I Installed OpenSUSE 10.1 on my second computer yesterday – a lowly P3-666 with 64MB.
I must say I’m highly impressed.
First thing – its beautiful. The installation CD boot screen is actually a menu with all the common options offered (including rescue and boot from harddisk) and cute animated penguins walking around 🙂
The setup itself is nothing to write home about (I’ve used the text installation as apparently I don’t have enough power to run the graphical install – it didn’t even ask me), its yast, it works and its about as streamlined as you can expect – I’ve seen better, but not many – its definetly better then RedHat/Fedora and pre-2006 Mandriva. One interesting twist is that the installation lists what it needs installed from all 5 CDs (yes – 5 CDs), in manner of number of packages, total size (installed, not package sizes) and time to complete – but only installs the first CD. After the first CD is done, the system reboots and when you boot from the newly installed Linux it automatically runs the installation program again and picks up from where it left.
I still don’t know what I think about it – the nice thing is that once all the copying (and basic configuration) is done, you simply click “Finish” and immediatly you’re put into the live system. The bad thing about it is that it feels a bit MS-Windows like 😉
The boot manager screen (GRUB) as well as the bootup display are beautiuilly done, but that’s the extent of what I saw from the graphics side – Initially X didn’t want to load at all (probably due to a problem I had in the install). Running SAX admirably didn’t ask me any questions, but did setup X correctly (almost – it chose 800×600, while my monitor can do 1024×768 when set up correctly, which it didn’t), after which the GDM failed to start properly and kept crashed my X. I changed to something called wdm (looks exactly like xdm to me), and I can get the login screen (which is ugly) but can’t get much past that – I get the GNOME splash screen and then it crashes and brings me back to the login.
As I’ve mentioned there were several problems during the installation, one of which I can definetly blame the low quality alpha release of the 10.1 (a missing package on the 3rd CD), but the most serious ones I currently blame on my poor and aging hardware. I left it to update over the net before going to work, and we’ll see later how it goes. Speaking of network updates – here’s another gripe: I spent a lot of time trying to locate a network repository that I can update from: The repositories under Package Repositories page from the OpenSUSE web site only list “additional” repositories (not the main installation ones), and all the sources I tried from the Mirrors Development Build page only offer ISOs. Finally I found one that had the actuall development repository, and then it took me a while to figure out how to set it up in yast, as the instructions from those pages on how to setup repositories weren’t clear as they are accurate, and weren’t accurate at all.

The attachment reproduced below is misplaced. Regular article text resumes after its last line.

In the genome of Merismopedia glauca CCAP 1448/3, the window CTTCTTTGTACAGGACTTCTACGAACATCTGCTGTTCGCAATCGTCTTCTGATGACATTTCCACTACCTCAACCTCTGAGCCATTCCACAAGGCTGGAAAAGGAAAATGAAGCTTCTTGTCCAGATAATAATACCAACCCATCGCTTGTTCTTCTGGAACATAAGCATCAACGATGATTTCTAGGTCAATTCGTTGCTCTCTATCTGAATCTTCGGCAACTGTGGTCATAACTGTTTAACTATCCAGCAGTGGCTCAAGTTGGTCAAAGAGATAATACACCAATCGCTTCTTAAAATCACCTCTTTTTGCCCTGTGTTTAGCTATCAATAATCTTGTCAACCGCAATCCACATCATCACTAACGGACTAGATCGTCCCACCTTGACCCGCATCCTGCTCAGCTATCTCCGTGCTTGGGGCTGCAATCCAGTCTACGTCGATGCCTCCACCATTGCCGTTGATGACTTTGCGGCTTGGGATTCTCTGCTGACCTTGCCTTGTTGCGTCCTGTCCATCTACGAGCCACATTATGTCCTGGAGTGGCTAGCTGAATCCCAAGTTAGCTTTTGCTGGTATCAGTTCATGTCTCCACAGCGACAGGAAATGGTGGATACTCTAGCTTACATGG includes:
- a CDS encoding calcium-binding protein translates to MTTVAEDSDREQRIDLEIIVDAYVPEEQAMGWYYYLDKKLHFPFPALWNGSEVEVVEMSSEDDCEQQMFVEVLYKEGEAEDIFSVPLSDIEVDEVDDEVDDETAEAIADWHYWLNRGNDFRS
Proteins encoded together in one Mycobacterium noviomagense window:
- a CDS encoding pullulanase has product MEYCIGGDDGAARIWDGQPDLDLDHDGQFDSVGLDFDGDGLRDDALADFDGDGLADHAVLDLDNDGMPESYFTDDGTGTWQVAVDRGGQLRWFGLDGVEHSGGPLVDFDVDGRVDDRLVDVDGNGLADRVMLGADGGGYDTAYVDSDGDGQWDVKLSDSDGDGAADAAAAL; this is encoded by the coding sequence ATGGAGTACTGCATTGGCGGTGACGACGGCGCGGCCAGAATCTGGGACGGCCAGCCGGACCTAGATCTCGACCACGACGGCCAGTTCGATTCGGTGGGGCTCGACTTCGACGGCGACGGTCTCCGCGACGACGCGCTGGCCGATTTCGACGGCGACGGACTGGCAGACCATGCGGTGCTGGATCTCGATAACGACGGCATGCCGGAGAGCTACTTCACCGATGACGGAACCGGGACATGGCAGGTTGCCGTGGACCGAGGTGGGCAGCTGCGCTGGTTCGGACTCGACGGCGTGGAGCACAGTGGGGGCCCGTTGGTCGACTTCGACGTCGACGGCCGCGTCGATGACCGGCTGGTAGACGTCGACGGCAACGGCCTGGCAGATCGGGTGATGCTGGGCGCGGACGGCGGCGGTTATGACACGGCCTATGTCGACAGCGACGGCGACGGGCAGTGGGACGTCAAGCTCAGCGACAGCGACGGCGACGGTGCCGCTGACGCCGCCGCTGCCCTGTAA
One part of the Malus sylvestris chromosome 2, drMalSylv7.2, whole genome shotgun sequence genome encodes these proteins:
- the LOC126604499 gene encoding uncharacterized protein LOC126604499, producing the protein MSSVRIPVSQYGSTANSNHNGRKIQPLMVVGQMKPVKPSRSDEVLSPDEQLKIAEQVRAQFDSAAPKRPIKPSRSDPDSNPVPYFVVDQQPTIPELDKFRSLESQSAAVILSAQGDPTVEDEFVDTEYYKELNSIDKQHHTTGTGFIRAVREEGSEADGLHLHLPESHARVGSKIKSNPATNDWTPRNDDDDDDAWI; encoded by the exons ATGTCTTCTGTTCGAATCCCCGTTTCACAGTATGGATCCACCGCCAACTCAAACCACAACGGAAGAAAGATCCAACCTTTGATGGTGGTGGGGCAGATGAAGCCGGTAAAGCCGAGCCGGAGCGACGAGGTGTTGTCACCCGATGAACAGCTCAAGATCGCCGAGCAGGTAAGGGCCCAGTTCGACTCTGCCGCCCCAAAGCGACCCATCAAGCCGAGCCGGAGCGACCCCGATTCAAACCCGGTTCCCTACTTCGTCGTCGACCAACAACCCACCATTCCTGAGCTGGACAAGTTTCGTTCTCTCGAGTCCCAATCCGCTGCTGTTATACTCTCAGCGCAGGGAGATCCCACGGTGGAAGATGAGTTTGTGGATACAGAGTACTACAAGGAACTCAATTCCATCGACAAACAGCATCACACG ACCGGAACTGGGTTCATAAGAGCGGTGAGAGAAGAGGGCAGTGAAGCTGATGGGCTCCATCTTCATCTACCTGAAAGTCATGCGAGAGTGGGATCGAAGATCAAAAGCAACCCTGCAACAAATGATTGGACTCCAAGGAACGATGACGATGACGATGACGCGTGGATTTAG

Anyway, regarding SUSE going GNOME, indeed GNOME was offered as one of the main options for a graphical interface – as it should – but it was the second option – the list was: KDE, GNOME, Other (which was “light weight” and “none”). I’m currently happy with this arrangment, we’ll have to see how NLD (Novell Linux Desktop) will package this.
Speaking of GNOME vs. KDE – as written on Footnotes, There is a theme called GNOME-Fx for Firefox, which allows native Firefox (native as in – original interface, not epiphany or galeon or something) to have a GNOME look-and-feel. And here’s how it looks in the GNOME-Fx screenshots page – compared to Konqueror and original Firefox:
Do you really think it looks better compared to the native interfaces offered by the competitors ? IMHO, from the 3 interfaces shown, the GNOME Firefox is the ugliest of all. The main problem, I believe, is that GNOME-Fx indeed integrates visually with GNOME much better then the original firefox, and that is because the GNOME interface itself as a whole looks horrible! Its mostly washed out greys and blues and looks like something that escaped from the 80s.
Often when I use GNOME I find myself going to the “style” configuration (don’t remember how its actually called, right now) and playing with the available styles. They all look the same – there is some slight variation in colors, some are more yellowish while other are brownish or even more greyish then the default, and there are some very slight spacing and icon differences that the untrained eye would find hard to detect – but they all look just as bad.
The RedHat blue-curve theme is the only one I’ve seen so far (baring the OpenSUSE one which I haven’t seen yet) that was actually a tiny bit more interesting and slightly less ugly, and that is not saying much, as its a far cry from the preetynes of the default KDE, Mac OS-X or even MS-Windows.